Cost of capital is often a contentious issue in utility ratemaking. This is due, in part, to the inexact nature of the tools available to financial analysts and the considerable room for divergent...
Breaking the Gridlock
A proposal to remove the bottlenecks on grid investment.
three pillars of the Cross Sound Cable model are:
• A locational capacity market;
• A long-term bilateral contract for transmission rights; and
• LSE sponsorship.
The critical element of this is the ability of the LSE to enter into a long-term contract for transmission rights. That makes the project financeable and allows a true market mechanism to function for transmission.
To remove any conflicts of interest and create a level playing field for procuring the most reliable and low cost energy supply for the loads they serve, it may be necessary for LSEs to divest their generating assets to satisfy their regulators. If the LSEs are pure distribution companies, they would be in the best position to source the wholesale power needs of the served load. LSEs are in the best position to do a market trade-off between generation, transmission and demand side alternatives in procuring energy at the lowest cost and highest reliability.
The tortured process of regional planning by RTOs and protracted negotiations on “participant funding” simply will not produce a market-driven solution that will get the job done in terms of upgrading the U.S. transmission grid. Regulators need to recognize that transmission, along with generation and demand-side management options, is part of a rational economic market structure for electricity markets. The paradigm shift that needs to occur in the mind of regulators is to put the LSEs in the driver’s seat and have the RTO provide regional planning oversight rather than try to be a rate-maker, regulator, facilitator, and arbitrator rolled into one.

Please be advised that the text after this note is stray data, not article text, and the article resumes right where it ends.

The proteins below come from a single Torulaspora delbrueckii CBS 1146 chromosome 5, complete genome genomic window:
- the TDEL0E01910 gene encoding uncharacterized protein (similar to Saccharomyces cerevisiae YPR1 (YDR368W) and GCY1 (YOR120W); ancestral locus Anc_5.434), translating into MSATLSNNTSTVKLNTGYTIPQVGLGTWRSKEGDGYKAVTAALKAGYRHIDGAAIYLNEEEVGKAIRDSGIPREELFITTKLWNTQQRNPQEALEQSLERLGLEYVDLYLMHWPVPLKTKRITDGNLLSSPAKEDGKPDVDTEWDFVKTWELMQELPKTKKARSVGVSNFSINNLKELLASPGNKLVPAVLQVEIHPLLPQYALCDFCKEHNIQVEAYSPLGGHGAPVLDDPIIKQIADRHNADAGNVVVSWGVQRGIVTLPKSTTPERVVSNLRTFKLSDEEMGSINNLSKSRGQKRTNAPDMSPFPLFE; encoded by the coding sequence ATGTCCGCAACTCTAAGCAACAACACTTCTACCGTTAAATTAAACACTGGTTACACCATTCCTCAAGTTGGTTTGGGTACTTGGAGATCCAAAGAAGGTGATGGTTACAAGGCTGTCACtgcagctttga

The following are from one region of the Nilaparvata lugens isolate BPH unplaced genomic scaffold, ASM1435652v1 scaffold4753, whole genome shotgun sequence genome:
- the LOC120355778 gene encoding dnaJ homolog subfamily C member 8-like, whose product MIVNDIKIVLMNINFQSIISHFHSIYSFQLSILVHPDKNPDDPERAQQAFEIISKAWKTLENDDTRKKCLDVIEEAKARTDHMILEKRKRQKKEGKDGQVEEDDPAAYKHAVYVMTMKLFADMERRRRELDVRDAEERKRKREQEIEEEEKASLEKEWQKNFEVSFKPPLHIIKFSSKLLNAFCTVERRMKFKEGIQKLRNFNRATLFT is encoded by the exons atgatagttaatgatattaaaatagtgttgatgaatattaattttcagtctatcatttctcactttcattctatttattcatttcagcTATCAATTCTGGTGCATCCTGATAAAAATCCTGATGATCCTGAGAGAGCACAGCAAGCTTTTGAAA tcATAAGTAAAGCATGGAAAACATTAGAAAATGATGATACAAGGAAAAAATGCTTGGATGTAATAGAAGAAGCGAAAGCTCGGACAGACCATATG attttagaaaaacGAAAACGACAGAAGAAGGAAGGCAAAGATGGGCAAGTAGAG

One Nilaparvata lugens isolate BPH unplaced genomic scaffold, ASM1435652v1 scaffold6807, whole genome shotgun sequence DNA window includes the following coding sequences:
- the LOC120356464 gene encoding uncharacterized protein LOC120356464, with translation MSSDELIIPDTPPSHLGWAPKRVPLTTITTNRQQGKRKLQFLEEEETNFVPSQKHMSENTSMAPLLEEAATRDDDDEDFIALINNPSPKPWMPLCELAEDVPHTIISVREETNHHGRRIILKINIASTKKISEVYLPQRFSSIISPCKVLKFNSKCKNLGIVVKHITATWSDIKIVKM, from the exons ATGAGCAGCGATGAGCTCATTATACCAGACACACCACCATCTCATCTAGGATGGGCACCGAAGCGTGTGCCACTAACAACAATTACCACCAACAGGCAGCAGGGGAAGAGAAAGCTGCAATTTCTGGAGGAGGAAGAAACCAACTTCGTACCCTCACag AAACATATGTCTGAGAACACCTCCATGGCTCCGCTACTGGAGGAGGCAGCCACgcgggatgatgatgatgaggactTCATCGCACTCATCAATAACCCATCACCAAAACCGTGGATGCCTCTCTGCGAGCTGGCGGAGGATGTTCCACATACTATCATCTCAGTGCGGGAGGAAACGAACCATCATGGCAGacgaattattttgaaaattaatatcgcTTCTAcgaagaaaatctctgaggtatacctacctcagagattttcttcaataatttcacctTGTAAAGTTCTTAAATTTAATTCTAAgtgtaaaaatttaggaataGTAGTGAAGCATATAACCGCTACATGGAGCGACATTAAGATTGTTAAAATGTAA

Having a market driven process for transmission expansion would spur innovation and applications of new technology solutions. The current regulated approach rewards investors based on dollars invested rather than benefits of the upgrade. There is little incentive for innovation or investments in new technology. For example let’s assume a $10 million transmission line upgrade or a $5 million investment in Flexible AC Transmission Technology Systems (FACTS), both generate a 9 percent regulated return and provide the same $100 million in energy cost savings. The regulated return on the investment in FACTS would be half of the low tech solution so there is no incentive for transmission system owners or investors to push the envelope in terms of technology applications. To foster innovation, the payback in the transmission investment should be in terms of the savings and not on the dollars invested. A market based procurement of transmission capacity or generation capacity by LSEs would provide a market mechanism to do just that without the complex, long drawn and contentious cost allocation process that the RTO based transmission expansion planning entails.
LSEs “own” the load. They are required to ensure adequate capacity and to provide low-cost power. Putting LSEs in charge of procuring the best combination among generation, transmission, and demand-side options to satisfy their capacity and energy needs is fully consistent with an LMP-based market structure and constitutes an effective solution to the “big brother RTO” approach. This market-driven solution is possible only if regulators recognize the fact that transmission is part of the decision